If you're feeling a little more adventurous (and feel confident that your young guests have more adventurous taste buds!), we have plenty of ideas for nibbles, snacks and finger food from around the world - see if there's anything that takes your fancy!

In addition to theming the food itself, a lot can be done to theme a kids football party using simple, inexpensive touches on the table where they eat.
To start with, either buy a football party tablecover or buy a green plastic table cover and use white masking tape to mark out a football pitch.

Add a few football party plates and football design napkins and away you go!

But don't forget - the party food doesn't quite end when the party does - you'll need a selection of football themed food and treats to put in those Party Bags too!

Party Bags

Kids parties these days don't seem complete wtihout party bags. In my day you went home with a slice of birthday cake if you were lucky, but times have obviously changed!

So we thought we had better add in some ideas for what you could fill the party bags - or "loot bags" - with. Some will be more appropriate than others, depending on the age of the children and on your budget, but hopefully some of these suggestions will help:

Party Decorations

Again, decorating a room for a childrens football party needn't be difficult or expensive.

You can either choose the colours of your child's favourite team, and decorate the room with flags and banners to reflect this colour theme. There are flags, bunting, coloured tablecloths, plates, napkins, balloons etc all on our main decorations pages.

Alternatively, you can go for a more "generic" football theme, and find some flags, bunting, banners, balloons etc with footballs on (for examples, see right).

Whichever way you decide to go, you can get the children involved in the decorating process - either during the days leading up to the party, or for a more "sedate" activity during the party itself (or in the event of some unexpected wet weather). Depending on the age of the children, you could involve them in:

  • Making paper chains in the colours of their favourite teams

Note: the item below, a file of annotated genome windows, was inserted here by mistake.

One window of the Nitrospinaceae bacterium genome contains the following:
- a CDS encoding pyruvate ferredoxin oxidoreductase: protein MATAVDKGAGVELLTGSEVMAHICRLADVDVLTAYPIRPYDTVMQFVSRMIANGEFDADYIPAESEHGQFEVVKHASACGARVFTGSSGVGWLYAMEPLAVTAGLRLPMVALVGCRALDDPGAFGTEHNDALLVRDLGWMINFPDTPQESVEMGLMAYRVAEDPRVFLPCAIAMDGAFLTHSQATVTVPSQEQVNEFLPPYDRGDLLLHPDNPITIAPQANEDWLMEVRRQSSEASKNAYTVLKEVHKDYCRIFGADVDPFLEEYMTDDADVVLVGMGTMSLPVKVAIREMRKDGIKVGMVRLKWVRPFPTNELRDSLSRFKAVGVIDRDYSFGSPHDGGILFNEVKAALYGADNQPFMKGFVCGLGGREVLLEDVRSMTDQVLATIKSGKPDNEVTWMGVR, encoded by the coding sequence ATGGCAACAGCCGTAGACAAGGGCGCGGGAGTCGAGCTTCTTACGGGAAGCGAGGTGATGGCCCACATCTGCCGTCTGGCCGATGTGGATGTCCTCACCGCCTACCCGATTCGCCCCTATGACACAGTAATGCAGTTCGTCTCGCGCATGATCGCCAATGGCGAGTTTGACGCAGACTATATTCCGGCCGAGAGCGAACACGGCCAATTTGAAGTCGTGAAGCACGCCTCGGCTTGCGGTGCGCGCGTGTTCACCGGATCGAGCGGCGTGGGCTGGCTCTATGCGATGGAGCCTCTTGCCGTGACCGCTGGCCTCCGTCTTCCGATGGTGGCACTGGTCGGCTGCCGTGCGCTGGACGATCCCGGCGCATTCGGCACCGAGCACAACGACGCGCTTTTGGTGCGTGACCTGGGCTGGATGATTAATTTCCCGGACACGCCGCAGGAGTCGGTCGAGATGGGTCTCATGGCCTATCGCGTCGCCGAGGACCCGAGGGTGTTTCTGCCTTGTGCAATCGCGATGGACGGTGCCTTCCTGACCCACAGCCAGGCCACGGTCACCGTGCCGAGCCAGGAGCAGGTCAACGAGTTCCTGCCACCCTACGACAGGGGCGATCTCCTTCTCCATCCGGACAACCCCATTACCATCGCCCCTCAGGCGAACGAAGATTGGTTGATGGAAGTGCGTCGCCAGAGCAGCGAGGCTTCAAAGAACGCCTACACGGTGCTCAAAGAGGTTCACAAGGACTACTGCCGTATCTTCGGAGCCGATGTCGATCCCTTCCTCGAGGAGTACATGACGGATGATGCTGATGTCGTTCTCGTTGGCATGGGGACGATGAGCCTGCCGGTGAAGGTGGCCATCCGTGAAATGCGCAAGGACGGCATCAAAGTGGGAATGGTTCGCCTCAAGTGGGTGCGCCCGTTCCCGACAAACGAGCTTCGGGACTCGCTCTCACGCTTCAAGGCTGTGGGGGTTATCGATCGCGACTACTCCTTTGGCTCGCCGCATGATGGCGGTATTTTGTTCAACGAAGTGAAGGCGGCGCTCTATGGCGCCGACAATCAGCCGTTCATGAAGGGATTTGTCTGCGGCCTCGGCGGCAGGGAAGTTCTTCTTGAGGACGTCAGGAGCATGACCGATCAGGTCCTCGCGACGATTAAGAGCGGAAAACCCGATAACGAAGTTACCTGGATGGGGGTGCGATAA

• Colouring in pictures of their favourite teams' kits
  • This link takes you to worksheets that have blank kits to colour in plus colouring instructions for every team in the 2014 World Cup,but you can adapt them for use with other teams, or have a competition to see who can design the best new football kit!
  • Colouring in flags of their favourite footballing nations
  • This link takes you to worksheets that have blank flags and bookmarks to colour in for every team in the 2014 World Cup

Football Party Activities

Fortunately, if you throw a football party for children, it's pretty self-explanatory, and it's unlikely they'll be disappointed if you just set them up to play a game of football between themselves. However, you can make it a bit more fun and varied by trying some of the following, in addition to playing a small-sided match (which you can pretty much guarantee they WILL want to do). A few ideas for quieter indoor activities are listed above, if you need them for calming the children down, or for wet weather.

  • Try playing a few short games in the form of a five-a-side tournament, rather than one long ten-a-side match
  • Take team photos - they provide fun souvenirs of the day for the children
  • Provide medals or certificates as souvenires for the best team, player, fair play award, etc.
    You can print off certificates here
  • Have a penalty shoot-out competition, either individually or in teams
  • Kids love pinatas - why not get a football design pinata for the party?
  • Try some games specifically developed to help children develop their football skills.
    There are loads of web sites that claim to have good ideas in this area, such as Footy 4 Kids, but most you have to sign up to some kind of subscription. Far better to speak to someone you know (or a friend of a friend) who is an FA qualified coach or works at a local sports centre, and get some ideas from them
  • Organise team races, dribbling a ball in and out of some cones
  • Set up a goal, and have the children score goals. Then move them back five steps and try again. Keep going until only one "winner" is left
  • Organise a "keepy uppy" contest
  • Print off pictures of well-known football team kits or famous players, and have a football quiz
  • Organise the children into teams and have a football trivia quiz.
    We have links to loads of such quizzes of varying difficulty on our Football Trivia Quiz Page, including some specifically for children
  • Divide them into groups of three, and give them one ball per group.
    Get them to play "piggy in the middle" in their groups; two children have to keep the ball away from the one in the middle.
    This is really good training, and helps improve ball control, passing, awareness, shielding the ball, tackling... They can learn so much from this simple game, without realising they're learning!